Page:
One of my more vivid memories of my graduate studies is a lecture on evolutionary models. Not especially because of the content (something about mutations, maybe?), but because of how it was delivered. Instead of starting with a question, and then showing the model, and then solving it, the beginning of the lecture was “Here’s today’s topic, what question do you want to explore?”. After a (short) brainstorming, we settled on a topic.
Beckett said “Ever tried. Ever failed. No matter. Try Again. Fail again. Fail better.”. It is terse, bleak, and absolutely true. Especially when doing research, failure may be the most efficient way – as long as we fail in creative, novel, and interesting ways.
It is not a surprise that academia is built around gatekeeping. Admissions to undegraduate programs are competitive. Admissions to graduate schools are competitive. Scholarships are competitive. Positions are too. And publications. These are features of the system, which we must live with. But something more pervasive is general statements about what makes a “true ecologist”. There is no such thing.
Hey, before we start. I know. About grad school. I know it can make you miserable; this is when my first symptoms of GAD showed up. I had no adequate definition of work-life balance. I know there are a number of complex, related, systemic issues that can make grad school and the next years difficult. And then, there’s PhD Comics, and I don’t think it helps.
An invited talk at a symposium or special session is an important milestone in a career. It shows that your work is recognized, to the point where others seek you out to talk about it. And when looking at the lineup, there is often a lack of early career guests. There are a series of steps organizers can follow, to make sure early career scientists are represented, and can be heard. I will walk you through them in a lot of details.
It’s fall term. Do you know what this means? It means I’ll spend the next 12 weeks teaching Scientific Communication to a bunch of students, and thinking a lot about how to communicate efficiently. The first exercise we’ve done was to find an important figure, and discuss, in four slides and four minutes, how it changed the way we thought about science. It was interesting, because it helped me establish a baseline for the class (before approaching presentations in a more formal way), and also evaluate what each student will have to work on. And like the previous years, I think there are a few things that are easy to do, and would immediately improve presentations. Let’s dig in.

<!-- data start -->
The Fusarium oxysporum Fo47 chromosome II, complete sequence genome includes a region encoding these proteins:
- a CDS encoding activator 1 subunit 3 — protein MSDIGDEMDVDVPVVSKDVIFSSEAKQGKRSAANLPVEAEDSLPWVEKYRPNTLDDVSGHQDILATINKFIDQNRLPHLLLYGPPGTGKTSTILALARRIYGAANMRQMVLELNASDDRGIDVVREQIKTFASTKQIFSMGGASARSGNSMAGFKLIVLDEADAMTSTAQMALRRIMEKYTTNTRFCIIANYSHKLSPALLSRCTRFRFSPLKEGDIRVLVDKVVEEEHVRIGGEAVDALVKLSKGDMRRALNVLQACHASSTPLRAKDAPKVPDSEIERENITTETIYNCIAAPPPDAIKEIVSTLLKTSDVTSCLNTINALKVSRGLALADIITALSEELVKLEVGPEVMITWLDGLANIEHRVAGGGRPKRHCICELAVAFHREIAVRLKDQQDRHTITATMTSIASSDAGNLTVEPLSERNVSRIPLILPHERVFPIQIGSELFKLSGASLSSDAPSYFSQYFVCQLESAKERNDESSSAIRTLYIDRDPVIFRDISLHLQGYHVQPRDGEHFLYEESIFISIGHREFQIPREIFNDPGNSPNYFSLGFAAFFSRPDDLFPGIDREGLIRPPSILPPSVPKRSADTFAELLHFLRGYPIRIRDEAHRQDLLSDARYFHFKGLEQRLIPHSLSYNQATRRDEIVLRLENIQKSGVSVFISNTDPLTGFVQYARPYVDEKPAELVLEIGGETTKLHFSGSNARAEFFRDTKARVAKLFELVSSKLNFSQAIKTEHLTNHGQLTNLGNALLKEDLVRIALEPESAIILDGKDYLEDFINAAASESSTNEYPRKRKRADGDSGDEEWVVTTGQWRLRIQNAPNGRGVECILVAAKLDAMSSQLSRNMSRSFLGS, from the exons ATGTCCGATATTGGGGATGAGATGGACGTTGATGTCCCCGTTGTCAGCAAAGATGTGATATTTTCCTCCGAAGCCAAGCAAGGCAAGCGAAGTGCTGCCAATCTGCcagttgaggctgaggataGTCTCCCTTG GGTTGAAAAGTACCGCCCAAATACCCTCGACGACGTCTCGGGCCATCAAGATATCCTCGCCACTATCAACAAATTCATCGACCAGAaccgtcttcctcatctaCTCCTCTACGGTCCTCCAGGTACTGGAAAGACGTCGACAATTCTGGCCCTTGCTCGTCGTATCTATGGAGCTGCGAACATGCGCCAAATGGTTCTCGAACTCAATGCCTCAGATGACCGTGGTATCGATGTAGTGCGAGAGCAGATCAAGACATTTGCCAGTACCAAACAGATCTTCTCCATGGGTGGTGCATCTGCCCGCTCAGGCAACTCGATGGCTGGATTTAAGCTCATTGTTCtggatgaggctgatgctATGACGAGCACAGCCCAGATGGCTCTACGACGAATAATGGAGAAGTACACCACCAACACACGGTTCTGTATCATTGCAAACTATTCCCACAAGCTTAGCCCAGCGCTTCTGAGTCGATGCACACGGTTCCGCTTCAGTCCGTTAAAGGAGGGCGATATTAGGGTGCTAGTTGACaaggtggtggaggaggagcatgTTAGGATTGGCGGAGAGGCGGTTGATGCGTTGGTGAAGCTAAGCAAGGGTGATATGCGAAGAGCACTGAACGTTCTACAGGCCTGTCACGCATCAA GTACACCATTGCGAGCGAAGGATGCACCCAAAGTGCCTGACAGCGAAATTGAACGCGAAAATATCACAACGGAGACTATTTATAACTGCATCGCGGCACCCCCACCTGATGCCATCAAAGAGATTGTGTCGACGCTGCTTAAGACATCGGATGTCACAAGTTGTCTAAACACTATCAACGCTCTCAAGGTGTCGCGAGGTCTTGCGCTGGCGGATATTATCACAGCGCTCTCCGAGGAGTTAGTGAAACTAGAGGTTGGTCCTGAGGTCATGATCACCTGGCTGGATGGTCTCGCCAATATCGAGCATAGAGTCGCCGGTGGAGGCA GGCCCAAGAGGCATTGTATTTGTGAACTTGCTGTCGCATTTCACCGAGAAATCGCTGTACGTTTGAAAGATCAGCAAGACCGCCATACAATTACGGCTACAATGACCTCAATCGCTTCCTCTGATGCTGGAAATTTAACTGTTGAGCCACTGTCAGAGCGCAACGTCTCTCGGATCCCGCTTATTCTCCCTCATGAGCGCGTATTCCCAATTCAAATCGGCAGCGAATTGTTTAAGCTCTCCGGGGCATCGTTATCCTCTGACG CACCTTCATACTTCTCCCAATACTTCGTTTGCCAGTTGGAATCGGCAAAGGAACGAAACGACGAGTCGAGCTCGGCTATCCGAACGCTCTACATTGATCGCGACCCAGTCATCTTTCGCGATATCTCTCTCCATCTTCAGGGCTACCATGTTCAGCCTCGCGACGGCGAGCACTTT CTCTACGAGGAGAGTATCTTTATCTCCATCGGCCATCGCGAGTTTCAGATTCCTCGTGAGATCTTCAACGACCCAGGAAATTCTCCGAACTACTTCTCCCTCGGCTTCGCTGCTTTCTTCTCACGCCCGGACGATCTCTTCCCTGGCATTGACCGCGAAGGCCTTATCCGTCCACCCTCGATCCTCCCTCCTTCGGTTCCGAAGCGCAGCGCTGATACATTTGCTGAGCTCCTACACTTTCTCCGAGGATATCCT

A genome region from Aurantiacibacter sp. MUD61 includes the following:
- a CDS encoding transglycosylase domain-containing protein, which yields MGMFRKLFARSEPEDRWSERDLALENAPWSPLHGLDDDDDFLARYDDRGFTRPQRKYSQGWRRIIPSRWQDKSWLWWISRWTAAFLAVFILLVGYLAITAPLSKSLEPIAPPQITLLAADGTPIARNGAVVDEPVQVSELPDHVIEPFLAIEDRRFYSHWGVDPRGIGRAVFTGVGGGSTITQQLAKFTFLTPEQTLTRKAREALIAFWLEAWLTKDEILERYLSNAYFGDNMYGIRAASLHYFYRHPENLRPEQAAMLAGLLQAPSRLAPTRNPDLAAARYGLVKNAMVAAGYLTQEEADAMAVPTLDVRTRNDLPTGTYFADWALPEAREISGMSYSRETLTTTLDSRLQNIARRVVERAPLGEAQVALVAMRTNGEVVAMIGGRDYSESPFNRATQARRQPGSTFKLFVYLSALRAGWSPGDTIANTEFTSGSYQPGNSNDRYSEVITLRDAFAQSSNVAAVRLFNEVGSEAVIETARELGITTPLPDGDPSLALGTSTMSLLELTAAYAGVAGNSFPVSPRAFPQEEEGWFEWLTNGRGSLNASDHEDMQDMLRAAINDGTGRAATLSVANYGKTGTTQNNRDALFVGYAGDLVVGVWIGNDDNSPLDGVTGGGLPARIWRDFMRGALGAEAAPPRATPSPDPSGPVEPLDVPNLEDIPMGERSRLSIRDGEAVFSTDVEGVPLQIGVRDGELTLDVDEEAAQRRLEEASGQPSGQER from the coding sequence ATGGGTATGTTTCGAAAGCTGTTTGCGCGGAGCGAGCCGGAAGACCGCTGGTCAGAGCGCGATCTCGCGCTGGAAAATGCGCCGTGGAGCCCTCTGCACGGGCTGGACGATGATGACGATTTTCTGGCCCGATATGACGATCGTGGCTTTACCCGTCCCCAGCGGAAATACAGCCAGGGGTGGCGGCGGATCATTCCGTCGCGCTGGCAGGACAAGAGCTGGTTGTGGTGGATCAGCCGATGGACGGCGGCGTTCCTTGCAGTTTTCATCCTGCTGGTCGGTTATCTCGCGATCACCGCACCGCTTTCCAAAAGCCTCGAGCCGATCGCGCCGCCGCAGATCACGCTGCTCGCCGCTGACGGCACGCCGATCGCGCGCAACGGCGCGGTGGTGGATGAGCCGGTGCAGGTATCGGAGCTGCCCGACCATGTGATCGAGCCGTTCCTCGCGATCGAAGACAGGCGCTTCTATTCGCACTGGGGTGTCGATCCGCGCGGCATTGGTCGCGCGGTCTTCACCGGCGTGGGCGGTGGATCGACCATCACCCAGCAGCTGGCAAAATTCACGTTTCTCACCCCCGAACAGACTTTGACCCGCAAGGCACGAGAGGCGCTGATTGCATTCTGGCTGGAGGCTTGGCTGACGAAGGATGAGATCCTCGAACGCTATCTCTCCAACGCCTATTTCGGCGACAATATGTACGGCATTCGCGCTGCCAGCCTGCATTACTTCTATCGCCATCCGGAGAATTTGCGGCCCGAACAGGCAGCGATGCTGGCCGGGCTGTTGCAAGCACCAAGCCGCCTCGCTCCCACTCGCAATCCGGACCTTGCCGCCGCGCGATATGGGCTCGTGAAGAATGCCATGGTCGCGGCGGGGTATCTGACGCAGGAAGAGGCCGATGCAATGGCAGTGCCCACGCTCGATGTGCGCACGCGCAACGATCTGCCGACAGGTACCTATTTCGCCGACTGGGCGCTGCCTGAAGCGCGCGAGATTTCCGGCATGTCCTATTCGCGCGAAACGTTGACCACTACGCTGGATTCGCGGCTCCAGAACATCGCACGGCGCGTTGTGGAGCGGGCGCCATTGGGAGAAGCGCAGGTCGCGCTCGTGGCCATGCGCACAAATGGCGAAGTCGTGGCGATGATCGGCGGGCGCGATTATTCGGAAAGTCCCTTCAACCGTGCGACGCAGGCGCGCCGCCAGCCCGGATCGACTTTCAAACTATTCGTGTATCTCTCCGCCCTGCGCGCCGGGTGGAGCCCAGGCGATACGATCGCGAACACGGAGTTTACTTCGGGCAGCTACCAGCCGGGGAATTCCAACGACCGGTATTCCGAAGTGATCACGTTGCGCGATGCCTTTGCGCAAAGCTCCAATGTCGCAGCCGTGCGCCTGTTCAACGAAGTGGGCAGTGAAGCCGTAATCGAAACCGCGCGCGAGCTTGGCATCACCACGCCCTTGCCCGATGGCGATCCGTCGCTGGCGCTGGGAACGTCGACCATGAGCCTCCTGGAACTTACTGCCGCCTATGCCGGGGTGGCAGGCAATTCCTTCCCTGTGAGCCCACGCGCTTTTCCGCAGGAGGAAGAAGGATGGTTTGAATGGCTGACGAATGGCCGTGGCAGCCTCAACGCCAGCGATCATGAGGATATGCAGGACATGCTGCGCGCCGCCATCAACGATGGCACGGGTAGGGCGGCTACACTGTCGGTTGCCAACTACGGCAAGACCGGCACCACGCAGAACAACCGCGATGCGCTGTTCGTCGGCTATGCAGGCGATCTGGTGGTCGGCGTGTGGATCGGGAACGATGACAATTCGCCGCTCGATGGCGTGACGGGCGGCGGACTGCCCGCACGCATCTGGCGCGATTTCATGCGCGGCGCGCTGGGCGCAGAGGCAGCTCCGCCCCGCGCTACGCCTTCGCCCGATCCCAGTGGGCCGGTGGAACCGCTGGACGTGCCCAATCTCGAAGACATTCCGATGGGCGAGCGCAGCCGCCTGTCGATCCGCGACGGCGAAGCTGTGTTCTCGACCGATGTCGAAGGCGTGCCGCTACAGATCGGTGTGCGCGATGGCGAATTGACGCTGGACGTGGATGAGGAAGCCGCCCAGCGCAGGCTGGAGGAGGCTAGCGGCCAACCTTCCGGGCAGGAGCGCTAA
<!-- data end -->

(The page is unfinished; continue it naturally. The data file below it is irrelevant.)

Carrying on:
It starts, like all great stories do, with Lavender. When I was a PhD student, one of my projects was to study time-series of bacteria-bacteriophage infection networks in the soil. We had a little plot of soil, about 10 cm by 50 cm, in one of the remote university “green” spaces (Montpellier in the summer is the brownish kind of green). On day 1, we got our five soil samples, and started isolating them in the lab. Then after a week, we thought it was time for another sample. Took a fork and some falcon tubes (we were good at improv science), headed down the stairs. No more soil plot. It had been replaced by the loveliest arrangement of rocks,[…]
A few months ago, I was invited to an event organized by the Mozilla Science Labs, and I gave a short presentation on How to train data-driven ecologists. One of the key points in my presentation was the importance of community over institution, or broadly speaking, how to leverage existing training material that has been developed by the community.
I read, review, edit (and write) a lot of papers describing software for ecological research. So much so that I ended up developing a taste for it, and I thought it may be relevant to share it. This may also be the last blog post until September, so enjoy!
A good figure is worth a thousand words. But some figures can change the world in very profound ways. Today, I would like to discuss what I think is the most important scientific figure ever drawn.